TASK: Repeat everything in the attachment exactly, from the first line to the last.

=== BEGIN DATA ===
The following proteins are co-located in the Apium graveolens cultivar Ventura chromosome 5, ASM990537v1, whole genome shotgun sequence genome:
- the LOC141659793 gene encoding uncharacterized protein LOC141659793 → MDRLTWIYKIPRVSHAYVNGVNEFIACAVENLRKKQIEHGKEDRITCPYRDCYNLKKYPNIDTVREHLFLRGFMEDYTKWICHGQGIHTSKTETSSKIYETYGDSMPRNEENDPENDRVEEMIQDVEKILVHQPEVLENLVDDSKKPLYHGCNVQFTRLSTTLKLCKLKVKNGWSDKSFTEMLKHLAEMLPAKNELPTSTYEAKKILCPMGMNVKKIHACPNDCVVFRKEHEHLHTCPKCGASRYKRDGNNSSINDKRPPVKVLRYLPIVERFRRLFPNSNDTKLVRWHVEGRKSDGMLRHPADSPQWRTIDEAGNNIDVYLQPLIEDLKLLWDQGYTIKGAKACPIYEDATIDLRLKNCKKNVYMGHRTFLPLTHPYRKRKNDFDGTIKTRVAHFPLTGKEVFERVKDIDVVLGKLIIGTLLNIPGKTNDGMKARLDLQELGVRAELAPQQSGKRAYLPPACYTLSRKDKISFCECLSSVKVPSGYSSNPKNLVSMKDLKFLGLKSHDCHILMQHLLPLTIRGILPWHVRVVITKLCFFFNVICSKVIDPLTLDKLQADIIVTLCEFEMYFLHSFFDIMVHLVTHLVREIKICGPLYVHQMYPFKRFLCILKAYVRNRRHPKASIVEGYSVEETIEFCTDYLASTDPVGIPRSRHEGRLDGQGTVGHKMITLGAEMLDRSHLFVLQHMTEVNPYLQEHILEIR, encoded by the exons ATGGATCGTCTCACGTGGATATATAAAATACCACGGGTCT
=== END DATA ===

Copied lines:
The following proteins are co-located in the Apium graveolens cultivar Ventura chromosome 5, ASM990537v1, whole genome shotgun sequence genome:
- the LOC141659793 gene encoding uncharacterized protein LOC141659793 → MDRLTWIYKIPRVSHAYVNGVNEFIACAVENLRKKQIEHGKEDRITCPYRDCYNLKKYPNIDTVREHLFLRGFMEDYTKWICHGQGIHTSKTETSSKIYETYGDSMPRNEENDPENDRVEEMIQDVEKILVHQPEVLENLVDDSKKPLYHGCNVQFTRLSTTLKLCKLKVKNGWSDKSFTEMLKHLAEMLPAKNELPTSTYEAKKILCPMGMNVKKIHACPNDCVVFRKEHEHLHTCPKCGASRYKRDGNNSSINDKRPPVKVLRYLPIVERFRRLFPNSNDTKLVRWHVEGRKSDGMLRHPADSPQWRTIDEAGNNIDVYLQPLIEDLKLLWDQGYTIKGAKACPIYEDATIDLRLKNCKKNVYMGHRTFLPLTHPYRKRKNDFDGTIKTRVAHFPLTGKEVFERVKDIDVVLGKLIIGTLLNIPGKTNDGMKARLDLQELGVRAELAPQQSGKRAYLPPACYTLSRKDKISFCECLSSVKVPSGYSSNPKNLVSMKDLKFLGLKSHDCHILMQHLLPLTIRGILPWHVRVVITKLCFFFNVICSKVIDPLTLDKLQADIIVTLCEFEMYFLHSFFDIMVHLVTHLVREIKICGPLYVHQMYPFKRFLCILKAYVRNRRHPKASIVEGYSVEETIEFCTDYLASTDPVGIPRSRHEGRLDGQGTVGHKMITLGAEMLDRSHLFVLQHMTEVNPYLQEHILEIR, encoded by the exons ATGGATCGTCTCACGTGGATATATAAAATACCACGGGTCT